When getting dressed, I habitually think about my potential safety. Glancing in the mirror, ticking criteria off my mental checklist, all in the hopes I’ll get through the day unscathed and unbothered.
Recently, I’ve been thinking about my footwear. Can I run in these? Are they grippy? Can I get from home to B and back again? But, Sarah Everard was wearing running shoes in broad daylight and Wayne Couzens still murdered her. So what’re we to do, when the things we’re told will keep us safe don’t work? Doesn’t that suggest the narrative’s floored?
Public discourse has codified a safe existence for women, making it conditional and the responsibility placed solely at our feet. Our appearance constitutes large clauses of this code. Don’t wear anything short, don’t smile too much, don’t do this or that or this. Like others, I’ve been led to believe appeasing this criterion will keep me out of harm’s way.
Sarah’s not alone. Women around the world are disappearing, dying and being harassed when running, walking, clubbing and trying to exist. Research by UN Women UK found that as of 2021, 97% of women have been sexually harassed. With 96% choosing to not report these instances because of beliefs that little would change.
Commonly, these incidences are met with the response that we as women should alter our behaviours, routines and lives to evade harm. We do need to contemplate personal safety, but when people actively endanger our lives the problem is not with us.
Social media platforms and news organisations assist in the dissemination of this rhetoric. This year, as ‘needle spiking’ hit the headlines, Durham University coined the hashtag ‘don’t get spiked’. This was met by widespread media outrage, but they have not always been so quick to defend victims of spiking and sexual violence. In 2016, a Sun tweet reading “woman drank six jagerbombs in ten minutes on the night she was raped and murdered” sparked a media frenzy.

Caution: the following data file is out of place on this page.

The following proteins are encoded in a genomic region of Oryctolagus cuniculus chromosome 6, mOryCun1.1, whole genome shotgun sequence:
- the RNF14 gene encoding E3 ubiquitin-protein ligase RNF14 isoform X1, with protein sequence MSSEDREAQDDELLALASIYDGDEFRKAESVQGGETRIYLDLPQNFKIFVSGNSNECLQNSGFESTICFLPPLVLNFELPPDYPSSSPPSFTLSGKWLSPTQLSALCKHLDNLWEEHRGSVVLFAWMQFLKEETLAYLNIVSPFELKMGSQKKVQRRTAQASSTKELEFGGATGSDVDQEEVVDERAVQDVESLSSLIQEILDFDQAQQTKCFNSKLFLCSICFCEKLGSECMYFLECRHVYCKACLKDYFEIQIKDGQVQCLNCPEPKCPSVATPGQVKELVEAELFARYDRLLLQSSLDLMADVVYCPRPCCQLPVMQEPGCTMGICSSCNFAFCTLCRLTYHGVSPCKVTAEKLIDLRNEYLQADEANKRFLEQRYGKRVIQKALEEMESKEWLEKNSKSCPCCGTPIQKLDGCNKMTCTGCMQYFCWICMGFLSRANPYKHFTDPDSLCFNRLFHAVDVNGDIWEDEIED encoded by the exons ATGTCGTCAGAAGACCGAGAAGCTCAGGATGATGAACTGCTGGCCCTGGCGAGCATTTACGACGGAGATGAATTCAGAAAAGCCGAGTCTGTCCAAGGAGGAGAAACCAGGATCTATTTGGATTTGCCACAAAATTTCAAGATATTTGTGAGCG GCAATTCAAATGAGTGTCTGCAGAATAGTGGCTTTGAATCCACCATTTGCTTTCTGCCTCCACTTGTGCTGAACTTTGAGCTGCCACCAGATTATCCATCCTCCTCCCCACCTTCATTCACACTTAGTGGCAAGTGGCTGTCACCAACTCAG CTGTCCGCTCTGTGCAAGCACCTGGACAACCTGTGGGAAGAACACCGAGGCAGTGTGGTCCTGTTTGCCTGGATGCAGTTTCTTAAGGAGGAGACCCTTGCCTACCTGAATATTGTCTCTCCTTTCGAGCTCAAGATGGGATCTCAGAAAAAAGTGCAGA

Huffington Post responded with an article titled, “A Woman Was Raped and Murdered. Why Is Her Drink Count Relevant? The piece concludes that The Sun was not only complicit in victim-blaming, but reinforced the notion of excusable rape upon the involvement of alcohol. Corrine Barraclough, a Daily Telegraph columnist hit back, arguing that “Attempting to perpetuate the “right to get drunk” is an alarming feminist fantasy.”
She continued to explain, “If you can’t guarantee your behaviour – or protect yourself when blotto – how can you have a right to get drunk?” Corrine, we’re trying to keep ourselves safe when we’re sober too and that’s not working? Rightly, she highlights that as a society, we have an unhealthy relationship with drinking. However, she fails to consider that external threats shouldn’t mean we have to remove ourselves from environments and activities that make us happy.
Sarah’s death single-handedly undermines Corrine’s closing statement, “Step off ‘Feminist Fantasy Island’, get streetwise, and start empowering women to make educated choices.” She was streetwise, she made all the ‘educated choices’, yet Couzens still decided to murder her.